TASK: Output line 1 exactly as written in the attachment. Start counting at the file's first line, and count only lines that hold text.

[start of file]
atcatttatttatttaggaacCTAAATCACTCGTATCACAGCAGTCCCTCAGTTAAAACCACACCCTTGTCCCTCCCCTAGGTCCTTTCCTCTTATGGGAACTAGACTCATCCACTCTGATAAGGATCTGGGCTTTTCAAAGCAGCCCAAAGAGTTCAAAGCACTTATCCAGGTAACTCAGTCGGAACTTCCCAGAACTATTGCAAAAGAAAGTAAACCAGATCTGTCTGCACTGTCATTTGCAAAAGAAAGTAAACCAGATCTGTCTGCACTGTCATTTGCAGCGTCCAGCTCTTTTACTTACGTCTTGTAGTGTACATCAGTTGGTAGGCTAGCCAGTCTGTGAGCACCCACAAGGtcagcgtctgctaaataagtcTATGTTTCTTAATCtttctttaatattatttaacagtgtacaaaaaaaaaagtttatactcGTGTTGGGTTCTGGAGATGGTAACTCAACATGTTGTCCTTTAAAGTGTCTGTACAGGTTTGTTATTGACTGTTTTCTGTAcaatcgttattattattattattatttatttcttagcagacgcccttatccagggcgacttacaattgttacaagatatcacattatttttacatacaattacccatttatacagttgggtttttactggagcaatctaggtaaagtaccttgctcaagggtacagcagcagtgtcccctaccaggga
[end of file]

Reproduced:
atcatttatttatttaggaacCTAAATCACTCGTATCACAGCAGTCCCTCAGTTAAAACCACACCCTTGTCCCTCCCCTAGGTCCTTTCCTCTTATGGGAACTAGACTCATCCACTCTGATAAGGATCTGGGCTTTTCAAAGCAGCCCAAAGAGTTCAAAGCACTTATCCAGGTAACTCAGTCGGAACTTCCCAGAACTATTGCAAAAGAAAGTAAACCAGATCTGTCTGCACTGTCATTTGCAAAAGAAAGTAAACCAGATCTGTCTGCACTGTCATTTGCAGCGTCCAGCTCTTTTACTTACGTCTTGTAGTGTACATCAGTTGGTAGGCTAGCCAGTCTGTGAGCACCCACAAGGtcagcgtctgctaaataagtcTATGTTTCTTAATCtttctttaatattatttaacagtgtacaaaaaaaaaagtttatactcGTGTTGGGTTCTGGAGATGGTAACTCAACATGTTGTCCTTTAAAGTGTCTGTACAGGTTTGTTATTGACTGTTTTCTGTAcaatcgttattattattattattatttatttcttagcagacgcccttatccagggcgacttacaattgttacaagatatcacattatttttacatacaattacccatttatacagttgggtttttactggagcaatctaggtaaagtaccttgctcaagggtacagcagcagtgtcccctaccaggga